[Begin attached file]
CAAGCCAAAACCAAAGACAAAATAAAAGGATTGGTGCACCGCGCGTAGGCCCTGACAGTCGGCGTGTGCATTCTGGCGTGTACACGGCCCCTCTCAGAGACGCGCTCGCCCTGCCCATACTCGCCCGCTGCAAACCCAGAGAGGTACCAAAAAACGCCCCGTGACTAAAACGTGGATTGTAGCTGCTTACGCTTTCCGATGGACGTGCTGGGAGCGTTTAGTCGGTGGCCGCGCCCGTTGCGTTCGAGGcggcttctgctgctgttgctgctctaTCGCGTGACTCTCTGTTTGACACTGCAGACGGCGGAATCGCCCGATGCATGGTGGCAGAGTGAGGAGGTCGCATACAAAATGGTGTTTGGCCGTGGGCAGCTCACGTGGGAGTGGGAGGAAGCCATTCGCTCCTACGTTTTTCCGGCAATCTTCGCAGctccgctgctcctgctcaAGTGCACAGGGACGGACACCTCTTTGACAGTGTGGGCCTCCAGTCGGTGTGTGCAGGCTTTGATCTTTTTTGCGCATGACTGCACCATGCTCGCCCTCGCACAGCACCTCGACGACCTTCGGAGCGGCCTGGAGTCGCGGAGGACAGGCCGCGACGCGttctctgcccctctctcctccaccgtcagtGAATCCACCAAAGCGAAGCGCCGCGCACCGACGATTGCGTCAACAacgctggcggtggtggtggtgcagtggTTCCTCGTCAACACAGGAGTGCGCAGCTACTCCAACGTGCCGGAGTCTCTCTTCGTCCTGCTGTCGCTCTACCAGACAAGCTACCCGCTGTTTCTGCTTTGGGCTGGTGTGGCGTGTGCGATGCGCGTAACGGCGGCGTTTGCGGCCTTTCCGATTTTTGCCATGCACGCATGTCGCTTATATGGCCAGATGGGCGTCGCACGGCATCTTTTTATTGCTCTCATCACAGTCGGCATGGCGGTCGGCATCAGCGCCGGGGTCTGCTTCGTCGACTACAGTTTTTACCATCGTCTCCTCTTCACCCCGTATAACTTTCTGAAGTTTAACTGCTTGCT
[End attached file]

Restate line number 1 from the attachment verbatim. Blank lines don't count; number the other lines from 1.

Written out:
CAAGCCAAAACCAAAGACAAAATAAAAGGATTGGTGCACCGCGCGTAGGCCCTGACAGTCGGCGTGTGCATTCTGGCGTGTACACGGCCCCTCTCAGAGACGCGCTCGCCCTGCCCATACTCGCCCGCTGCAAACCCAGAGAGGTACCAAAAAACGCCCCGTGACTAAAACGTGGATTGTAGCTGCTTACGCTTTCCGATGGACGTGCTGGGAGCGTTTAGTCGGTGGCCGCGCCCGTTGCGTTCGAGGcggcttctgctgctgttgctgctctaTCGCGTGACTCTCTGTTTGACACTGCAGACGGCGGAATCGCCCGATGCATGGTGGCAGAGTGAGGAGGTCGCATACAAAATGGTGTTTGGCCGTGGGCAGCTCACGTGGGAGTGGGAGGAAGCCATTCGCTCCTACGTTTTTCCGGCAATCTTCGCAGctccgctgctcctgctcaAGTGCACAGGGACGGACACCTCTTTGACAGTGTGGGCCTCCAGTCGGTGTGTGCAGGCTTTGATCTTTTTTGCGCATGACTGCACCATGCTCGCCCTCGCACAGCACCTCGACGACCTTCGGAGCGGCCTGGAGTCGCGGAGGACAGGCCGCGACGCGttctctgcccctctctcctccaccgtcagtGAATCCACCAAAGCGAAGCGCCGCGCACCGACGATTGCGTCAACAacgctggcggtggtggtggtgcagtggTTCCTCGTCAACACAGGAGTGCGCAGCTACTCCAACGTGCCGGAGTCTCTCTTCGTCCTGCTGTCGCTCTACCAGACAAGCTACCCGCTGTTTCTGCTTTGGGCTGGTGTGGCGTGTGCGATGCGCGTAACGGCGGCGTTTGCGGCCTTTCCGATTTTTGCCATGCACGCATGTCGCTTATATGGCCAGATGGGCGTCGCACGGCATCTTTTTATTGCTCTCATCACAGTCGGCATGGCGGTCGGCATCAGCGCCGGGGTCTGCTTCGTCGACTACAGTTTTTACCATCGTCTCCTCTTCACCCCGTATAACTTTCTGAAGTTTAACTGCTTGCT